Honda, Mazda Move For National Recall Of Vehicles With Defective Takata Airbags

Nearly a month after the National Highway Traffic Safety Administration urged automakers and parts manufacturer Takata to expand recalls of vehicles with airbags that may spew shrapnel at passengers upon deployment, Honda and Mazda have agreed to national recalls – although many specifics regarding the new recalls remain undetermined.

Reuters reports that Takata’s biggest customer Honda, which has been linked to four of the five deaths involving the airbags, will voluntarily expand its previous regional recall to include an additional 2.6 million vehicles in the United States and 134,000 cars in the Japan.

A spokesperson for Honda tells Reuters that the company is still determining which models would be covered under the national recall.

The expansion brings the total number of Hondas recalled for the issue to 5.4 million vehicles in the U.S.

Previous Honda recalls only covered vehicles registered in hot, humid areas of the U.S. including Puerto Rico, Hawaii, the U.S. Virgin Islands, Guam, Saipan, American Samoa, Florida and adjacent counties in southern Georgia, as well as the coastal areas of Alabama, Louisiana, Mississippi and Texas.

As for Mazda, a spokesperson tells Reuters that the company will expand its current regional recalls nationally, but has yet to determine what models and how many vehicles are included in the new initiative. Previously, Mazda recalled 86,773 vehicles for the airbag issue.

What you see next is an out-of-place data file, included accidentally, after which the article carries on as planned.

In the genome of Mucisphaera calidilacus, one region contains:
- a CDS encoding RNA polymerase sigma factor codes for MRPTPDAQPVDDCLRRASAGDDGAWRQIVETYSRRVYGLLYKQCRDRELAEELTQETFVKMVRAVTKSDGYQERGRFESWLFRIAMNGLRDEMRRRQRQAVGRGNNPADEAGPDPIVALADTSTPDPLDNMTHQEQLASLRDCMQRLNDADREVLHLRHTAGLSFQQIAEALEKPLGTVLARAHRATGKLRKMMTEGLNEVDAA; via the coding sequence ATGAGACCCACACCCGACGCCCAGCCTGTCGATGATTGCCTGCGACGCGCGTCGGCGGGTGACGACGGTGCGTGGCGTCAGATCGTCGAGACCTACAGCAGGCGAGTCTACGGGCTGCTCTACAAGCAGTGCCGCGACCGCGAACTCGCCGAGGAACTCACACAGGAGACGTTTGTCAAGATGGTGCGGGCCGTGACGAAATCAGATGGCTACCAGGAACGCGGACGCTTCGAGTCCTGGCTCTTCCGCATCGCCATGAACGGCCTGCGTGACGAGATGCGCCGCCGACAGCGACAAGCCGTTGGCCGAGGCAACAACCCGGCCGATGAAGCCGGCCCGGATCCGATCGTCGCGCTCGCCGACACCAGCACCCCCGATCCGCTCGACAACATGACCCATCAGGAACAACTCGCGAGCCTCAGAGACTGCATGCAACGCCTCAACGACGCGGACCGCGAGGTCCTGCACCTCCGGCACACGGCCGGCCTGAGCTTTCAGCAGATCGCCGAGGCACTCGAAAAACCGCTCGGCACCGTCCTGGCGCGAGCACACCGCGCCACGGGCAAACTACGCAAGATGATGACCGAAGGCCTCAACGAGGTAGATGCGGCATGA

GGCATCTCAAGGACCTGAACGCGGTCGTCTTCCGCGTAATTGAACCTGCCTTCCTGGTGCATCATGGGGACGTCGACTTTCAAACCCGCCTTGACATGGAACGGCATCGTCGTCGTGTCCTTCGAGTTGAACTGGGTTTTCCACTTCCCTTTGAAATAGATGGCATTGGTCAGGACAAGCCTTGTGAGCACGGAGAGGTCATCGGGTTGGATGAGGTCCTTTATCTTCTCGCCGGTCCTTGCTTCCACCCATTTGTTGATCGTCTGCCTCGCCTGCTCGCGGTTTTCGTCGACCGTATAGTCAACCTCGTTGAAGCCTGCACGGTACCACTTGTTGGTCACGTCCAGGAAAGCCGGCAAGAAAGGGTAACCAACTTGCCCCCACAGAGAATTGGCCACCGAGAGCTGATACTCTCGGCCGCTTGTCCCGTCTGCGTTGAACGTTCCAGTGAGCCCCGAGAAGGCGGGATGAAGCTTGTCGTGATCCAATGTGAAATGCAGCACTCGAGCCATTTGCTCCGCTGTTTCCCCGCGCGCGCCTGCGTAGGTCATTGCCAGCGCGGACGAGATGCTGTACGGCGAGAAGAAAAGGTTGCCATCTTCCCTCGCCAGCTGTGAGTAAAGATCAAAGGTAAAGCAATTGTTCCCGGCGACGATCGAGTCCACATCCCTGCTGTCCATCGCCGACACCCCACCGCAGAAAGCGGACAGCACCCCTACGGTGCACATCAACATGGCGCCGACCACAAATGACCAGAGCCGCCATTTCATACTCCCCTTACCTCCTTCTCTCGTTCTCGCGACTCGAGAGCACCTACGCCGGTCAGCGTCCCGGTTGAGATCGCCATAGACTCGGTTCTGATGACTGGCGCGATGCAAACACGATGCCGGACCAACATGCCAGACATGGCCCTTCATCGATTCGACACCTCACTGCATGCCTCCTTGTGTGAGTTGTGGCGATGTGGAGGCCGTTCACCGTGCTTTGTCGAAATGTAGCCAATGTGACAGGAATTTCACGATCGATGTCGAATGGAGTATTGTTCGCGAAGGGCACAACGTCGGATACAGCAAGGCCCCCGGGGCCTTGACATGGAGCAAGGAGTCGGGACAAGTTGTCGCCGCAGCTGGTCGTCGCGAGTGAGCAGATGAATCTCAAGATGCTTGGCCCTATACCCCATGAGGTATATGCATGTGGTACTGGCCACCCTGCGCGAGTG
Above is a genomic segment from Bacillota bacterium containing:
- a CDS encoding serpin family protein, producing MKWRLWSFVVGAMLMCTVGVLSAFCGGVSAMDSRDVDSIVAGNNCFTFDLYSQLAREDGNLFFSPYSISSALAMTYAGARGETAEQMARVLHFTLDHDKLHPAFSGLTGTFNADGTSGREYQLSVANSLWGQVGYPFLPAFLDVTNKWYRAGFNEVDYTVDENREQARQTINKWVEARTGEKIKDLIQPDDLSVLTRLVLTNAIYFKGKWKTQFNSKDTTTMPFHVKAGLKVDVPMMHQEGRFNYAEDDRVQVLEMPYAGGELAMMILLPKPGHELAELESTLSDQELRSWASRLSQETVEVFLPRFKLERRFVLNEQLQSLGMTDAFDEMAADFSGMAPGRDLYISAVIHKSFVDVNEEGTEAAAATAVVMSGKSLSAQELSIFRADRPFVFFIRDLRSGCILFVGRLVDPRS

Honda and Mazda’s newly announced initiatives bring the total number of vehicles recalled for the Takata airbag defect to 13 million in the U.S. and 19 million globally.

The airbags have been the center of controversy since early summer when car makers began recalling vehicles after receiving reports that drivers and passengers were hit with flying pieces of metal when their airbags deployed.

The airbag issues led to a number of investigations by NHTSA. One centers on Takata’s processes and the production of the airbag.

Additionally, NHTSA opened an investigation into Honda’s reporting procedures after it was revealed the company didn’t properly notify regulators about issues related to the Takata airbags. The car company currently faces the possibility of a record-breaking $35 million fine for its reporting failures.

In mid-November, NHSTA urged car manufacturers and Takata to issue nationwide recalls for the defective airbags.

Officials with the agency say the decision to call for an expanded recall was based on NHTSA’s evaluation of a recent driver’s side airbag failure in a vehicle outside the current regional recall area. The incident involved a 2007 Ford Mustang in North Carolina.

Investigators with NHTSA say that all other incidents of Takata airbag ruptures have occurred in areas of the regional recall.

Shortly after NHTSA’s request, officials with Takata said during a congressional hearing that they wouldn’t initiate a national recall, in part because they don’t believe that NHTSA has the power to order such an initiative and because testing hasn’t shown what’s really behind the issue.

It was previously reported that Takata uses an unusual chemical explosive – ammonium nitrate – for the chemical’s ability to make airbags inflate in a matter of milliseconds. Since then the company notified NHTSA of a change in its chemical compound.

Honda, Mazda to expand investigative air bag recall [Reuters]

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